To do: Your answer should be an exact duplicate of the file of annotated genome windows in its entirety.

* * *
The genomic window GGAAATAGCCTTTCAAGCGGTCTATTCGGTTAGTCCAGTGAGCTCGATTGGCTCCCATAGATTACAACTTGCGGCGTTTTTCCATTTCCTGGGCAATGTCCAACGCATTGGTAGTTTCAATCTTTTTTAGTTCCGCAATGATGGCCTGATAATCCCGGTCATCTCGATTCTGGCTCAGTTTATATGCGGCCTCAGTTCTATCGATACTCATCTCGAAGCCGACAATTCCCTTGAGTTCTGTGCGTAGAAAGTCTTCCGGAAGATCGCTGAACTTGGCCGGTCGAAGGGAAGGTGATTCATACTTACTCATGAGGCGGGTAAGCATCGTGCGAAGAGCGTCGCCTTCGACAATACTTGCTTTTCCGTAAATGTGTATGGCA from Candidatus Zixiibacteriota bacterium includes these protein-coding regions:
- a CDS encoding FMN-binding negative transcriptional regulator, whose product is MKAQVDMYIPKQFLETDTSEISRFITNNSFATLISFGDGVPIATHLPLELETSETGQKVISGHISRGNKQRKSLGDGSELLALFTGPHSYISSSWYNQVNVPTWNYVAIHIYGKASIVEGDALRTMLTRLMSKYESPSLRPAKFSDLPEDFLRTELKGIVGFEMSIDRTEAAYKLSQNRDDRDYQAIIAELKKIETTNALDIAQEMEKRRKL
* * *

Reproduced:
The genomic window GGAAATAGCCTTTCAAGCGGTCTATTCGGTTAGTCCAGTGAGCTCGATTGGCTCCCATAGATTACAACTTGCGGCGTTTTTCCATTTCCTGGGCAATGTCCAACGCATTGGTAGTTTCAATCTTTTTTAGTTCCGCAATGATGGCCTGATAATCCCGGTCATCTCGATTCTGGCTCAGTTTATATGCGGCCTCAGTTCTATCGATACTCATCTCGAAGCCGACAATTCCCTTGAGTTCTGTGCGTAGAAAGTCTTCCGGAAGATCGCTGAACTTGGCCGGTCGAAGGGAAGGTGATTCATACTTACTCATGAGGCGGGTAAGCATCGTGCGAAGAGCGTCGCCTTCGACAATACTTGCTTTTCCGTAAATGTGTATGGCA from Candidatus Zixiibacteriota bacterium includes these protein-coding regions:
- a CDS encoding FMN-binding negative transcriptional regulator, whose product is MKAQVDMYIPKQFLETDTSEISRFITNNSFATLISFGDGVPIATHLPLELETSETGQKVISGHISRGNKQRKSLGDGSELLALFTGPHSYISSSWYNQVNVPTWNYVAIHIYGKASIVEGDALRTMLTRLMSKYESPSLRPAKFSDLPEDFLRTELKGIVGFEMSIDRTEAAYKLSQNRDDRDYQAIIAELKKIETTNALDIAQEMEKRRKL